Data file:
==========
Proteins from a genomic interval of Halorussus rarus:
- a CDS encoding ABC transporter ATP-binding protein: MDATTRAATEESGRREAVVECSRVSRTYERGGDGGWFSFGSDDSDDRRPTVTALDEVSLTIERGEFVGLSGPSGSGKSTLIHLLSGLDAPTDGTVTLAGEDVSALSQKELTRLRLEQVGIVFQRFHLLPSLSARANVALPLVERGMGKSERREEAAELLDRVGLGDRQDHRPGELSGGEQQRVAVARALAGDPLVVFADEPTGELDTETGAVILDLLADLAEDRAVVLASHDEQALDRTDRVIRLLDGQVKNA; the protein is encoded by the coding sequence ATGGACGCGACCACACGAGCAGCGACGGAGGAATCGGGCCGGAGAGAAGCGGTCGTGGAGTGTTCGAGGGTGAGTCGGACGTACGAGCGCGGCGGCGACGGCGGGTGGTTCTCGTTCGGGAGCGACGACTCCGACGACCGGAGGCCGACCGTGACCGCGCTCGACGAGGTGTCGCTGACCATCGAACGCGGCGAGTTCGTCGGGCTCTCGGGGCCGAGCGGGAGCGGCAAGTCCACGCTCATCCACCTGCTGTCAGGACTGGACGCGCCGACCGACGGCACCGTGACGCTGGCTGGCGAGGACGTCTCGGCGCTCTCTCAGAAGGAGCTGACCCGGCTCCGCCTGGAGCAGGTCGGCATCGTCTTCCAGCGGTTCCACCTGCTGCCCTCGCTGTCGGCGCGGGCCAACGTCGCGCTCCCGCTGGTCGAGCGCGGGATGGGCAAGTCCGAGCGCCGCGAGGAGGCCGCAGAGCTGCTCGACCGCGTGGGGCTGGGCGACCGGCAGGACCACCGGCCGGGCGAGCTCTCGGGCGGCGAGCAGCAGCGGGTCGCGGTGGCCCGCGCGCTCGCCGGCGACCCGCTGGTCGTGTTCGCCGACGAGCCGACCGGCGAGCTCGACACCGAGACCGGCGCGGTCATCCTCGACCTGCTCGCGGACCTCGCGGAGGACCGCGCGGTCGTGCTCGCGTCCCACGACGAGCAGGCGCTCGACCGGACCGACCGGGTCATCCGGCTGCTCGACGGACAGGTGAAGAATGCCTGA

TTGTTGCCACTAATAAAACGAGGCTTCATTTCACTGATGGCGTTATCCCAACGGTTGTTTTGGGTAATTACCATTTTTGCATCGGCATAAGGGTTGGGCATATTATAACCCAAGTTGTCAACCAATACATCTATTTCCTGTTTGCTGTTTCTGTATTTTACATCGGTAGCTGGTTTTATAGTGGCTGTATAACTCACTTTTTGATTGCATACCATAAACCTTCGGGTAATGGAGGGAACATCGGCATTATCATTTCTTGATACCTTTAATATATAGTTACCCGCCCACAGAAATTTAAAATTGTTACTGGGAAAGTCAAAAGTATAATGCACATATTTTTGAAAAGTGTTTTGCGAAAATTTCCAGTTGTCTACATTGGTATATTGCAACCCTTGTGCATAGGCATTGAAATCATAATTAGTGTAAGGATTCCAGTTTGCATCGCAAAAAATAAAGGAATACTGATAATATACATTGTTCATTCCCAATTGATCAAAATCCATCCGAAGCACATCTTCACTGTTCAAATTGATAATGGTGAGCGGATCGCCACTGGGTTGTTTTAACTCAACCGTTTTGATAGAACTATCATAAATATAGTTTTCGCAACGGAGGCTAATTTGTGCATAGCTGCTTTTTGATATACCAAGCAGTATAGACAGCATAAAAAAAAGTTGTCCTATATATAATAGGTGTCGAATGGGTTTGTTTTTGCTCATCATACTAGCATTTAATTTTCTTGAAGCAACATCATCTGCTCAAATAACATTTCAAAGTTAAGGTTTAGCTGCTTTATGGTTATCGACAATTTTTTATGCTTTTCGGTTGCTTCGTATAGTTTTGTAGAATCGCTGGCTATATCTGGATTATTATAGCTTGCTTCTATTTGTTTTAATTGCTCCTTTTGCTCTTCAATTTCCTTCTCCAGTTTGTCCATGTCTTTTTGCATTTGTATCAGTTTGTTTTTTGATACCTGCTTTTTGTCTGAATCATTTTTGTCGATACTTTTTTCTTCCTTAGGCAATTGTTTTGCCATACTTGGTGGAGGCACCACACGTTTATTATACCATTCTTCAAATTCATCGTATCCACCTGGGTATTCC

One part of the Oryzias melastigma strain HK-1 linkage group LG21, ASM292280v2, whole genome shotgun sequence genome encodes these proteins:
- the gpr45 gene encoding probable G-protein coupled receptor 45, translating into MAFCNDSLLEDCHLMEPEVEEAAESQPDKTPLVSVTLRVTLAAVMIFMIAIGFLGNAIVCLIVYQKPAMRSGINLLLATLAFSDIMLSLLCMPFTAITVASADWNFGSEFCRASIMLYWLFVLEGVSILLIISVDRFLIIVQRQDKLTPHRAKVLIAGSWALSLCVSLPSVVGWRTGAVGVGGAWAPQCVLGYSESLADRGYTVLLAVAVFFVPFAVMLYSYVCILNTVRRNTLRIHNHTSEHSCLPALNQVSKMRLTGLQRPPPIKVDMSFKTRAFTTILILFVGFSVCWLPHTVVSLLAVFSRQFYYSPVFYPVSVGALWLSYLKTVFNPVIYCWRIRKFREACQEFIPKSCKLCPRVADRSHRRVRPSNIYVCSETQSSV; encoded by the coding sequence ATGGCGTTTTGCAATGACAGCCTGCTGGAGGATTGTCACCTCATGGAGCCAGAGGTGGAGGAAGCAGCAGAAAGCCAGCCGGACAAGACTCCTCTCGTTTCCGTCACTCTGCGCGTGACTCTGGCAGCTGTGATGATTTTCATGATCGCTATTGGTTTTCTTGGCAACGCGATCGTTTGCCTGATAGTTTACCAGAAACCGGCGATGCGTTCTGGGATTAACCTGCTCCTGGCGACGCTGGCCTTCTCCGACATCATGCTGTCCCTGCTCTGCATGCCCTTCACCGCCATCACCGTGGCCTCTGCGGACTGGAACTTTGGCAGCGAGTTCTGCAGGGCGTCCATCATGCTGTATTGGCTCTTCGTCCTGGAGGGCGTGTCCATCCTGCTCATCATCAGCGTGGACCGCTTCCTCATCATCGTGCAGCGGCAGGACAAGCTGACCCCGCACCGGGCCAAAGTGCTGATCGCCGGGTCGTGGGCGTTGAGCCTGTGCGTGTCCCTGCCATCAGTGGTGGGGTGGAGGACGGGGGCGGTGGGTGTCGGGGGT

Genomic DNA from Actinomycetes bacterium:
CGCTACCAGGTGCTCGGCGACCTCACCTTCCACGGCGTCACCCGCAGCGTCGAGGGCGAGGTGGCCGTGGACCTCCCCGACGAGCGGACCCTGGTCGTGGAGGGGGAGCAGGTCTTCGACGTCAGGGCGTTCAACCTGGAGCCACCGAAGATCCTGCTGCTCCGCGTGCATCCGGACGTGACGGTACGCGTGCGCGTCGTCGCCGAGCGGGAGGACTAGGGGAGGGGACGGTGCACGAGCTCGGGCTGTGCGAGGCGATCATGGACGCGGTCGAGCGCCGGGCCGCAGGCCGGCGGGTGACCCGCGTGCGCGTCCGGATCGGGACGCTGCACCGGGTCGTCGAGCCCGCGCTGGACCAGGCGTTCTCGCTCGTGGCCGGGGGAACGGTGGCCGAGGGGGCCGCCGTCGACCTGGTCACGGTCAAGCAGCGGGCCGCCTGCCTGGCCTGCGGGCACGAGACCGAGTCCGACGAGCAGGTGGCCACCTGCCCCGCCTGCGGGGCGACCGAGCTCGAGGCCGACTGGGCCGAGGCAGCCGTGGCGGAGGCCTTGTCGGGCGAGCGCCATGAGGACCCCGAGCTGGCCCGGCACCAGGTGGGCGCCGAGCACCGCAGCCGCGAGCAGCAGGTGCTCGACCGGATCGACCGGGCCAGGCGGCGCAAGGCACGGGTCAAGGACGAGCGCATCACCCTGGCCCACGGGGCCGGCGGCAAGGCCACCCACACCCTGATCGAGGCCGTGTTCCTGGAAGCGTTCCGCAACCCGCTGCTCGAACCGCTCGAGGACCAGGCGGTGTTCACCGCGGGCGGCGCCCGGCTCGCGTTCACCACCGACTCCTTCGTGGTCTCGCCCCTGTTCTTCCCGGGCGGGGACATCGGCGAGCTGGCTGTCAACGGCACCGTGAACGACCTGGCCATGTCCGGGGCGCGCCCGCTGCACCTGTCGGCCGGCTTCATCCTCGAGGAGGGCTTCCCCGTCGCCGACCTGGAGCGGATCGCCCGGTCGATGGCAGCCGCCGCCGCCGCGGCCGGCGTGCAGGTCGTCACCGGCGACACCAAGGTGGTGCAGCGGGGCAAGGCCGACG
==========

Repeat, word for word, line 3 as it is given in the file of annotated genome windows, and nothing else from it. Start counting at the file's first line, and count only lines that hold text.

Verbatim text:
TTGTTGCCACTAATAAAACGAGGCTTCATTTCACTGATGGCGTTATCCCAACGGTTGTTTTGGGTAATTACCATTTTTGCATCGGCATAAGGGTTGGGCATATTATAACCCAAGTTGTCAACCAATACATCTATTTCCTGTTTGCTGTTTCTGTATTTTACATCGGTAGCTGGTTTTATAGTGGCTGTATAACTCACTTTTTGATTGCATACCATAAACCTTCGGGTAATGGAGGGAACATCGGCATTATCATTTCTTGATACCTTTAATATATAGTTACCCGCCCACAGAAATTTAAAATTGTTACTGGGAAAGTCAAAAGTATAATGCACATATTTTTGAAAAGTGTTTTGCGAAAATTTCCAGTTGTCTACATTGGTATATTGCAACCCTTGTGCATAGGCATTGAAATCATAATTAGTGTAAGGATTCCAGTTTGCATCGCAAAAAATAAAGGAATACTGATAATATACATTGTTCATTCCCAATTGATCAAAATCCATCCGAAGCACATCTTCACTGTTCAAATTGATAATGGTGAGCGGATCGCCACTGGGTTGTTTTAACTCAACCGTTTTGATAGAACTATCATAAATATAGTTTTCGCAACGGAGGCTAATTTGTGCATAGCTGCTTTTTGATATACCAAGCAGTATAGACAGCATAAAAAAAAGTTGTCCTATATATAATAGGTGTCGAATGGGTTTGTTTTTGCTCATCATACTAGCATTTAATTTTCTTGAAGCAACATCATCTGCTCAAATAACATTTCAAAGTTAAGGTTTAGCTGCTTTATGGTTATCGACAATTTTTTATGCTTTTCGGTTGCTTCGTATAGTTTTGTAGAATCGCTGGCTATATCTGGATTATTATAGCTTGCTTCTATTTGTTTTAATTGCTCCTTTTGCTCTTCAATTTCCTTCTCCAGTTTGTCCATGTCTTTTTGCATTTGTATCAGTTTGTTTTTTGATACCTGCTTTTTGTCTGAATCATTTTTGTCGATACTTTTTTCTTCCTTAGGCAATTGTTTTGCCATACTTGGTGGAGGCACCACACGTTTATTATACCATTCTTCAAATTCATCGTATCCACCTGGGTATTCC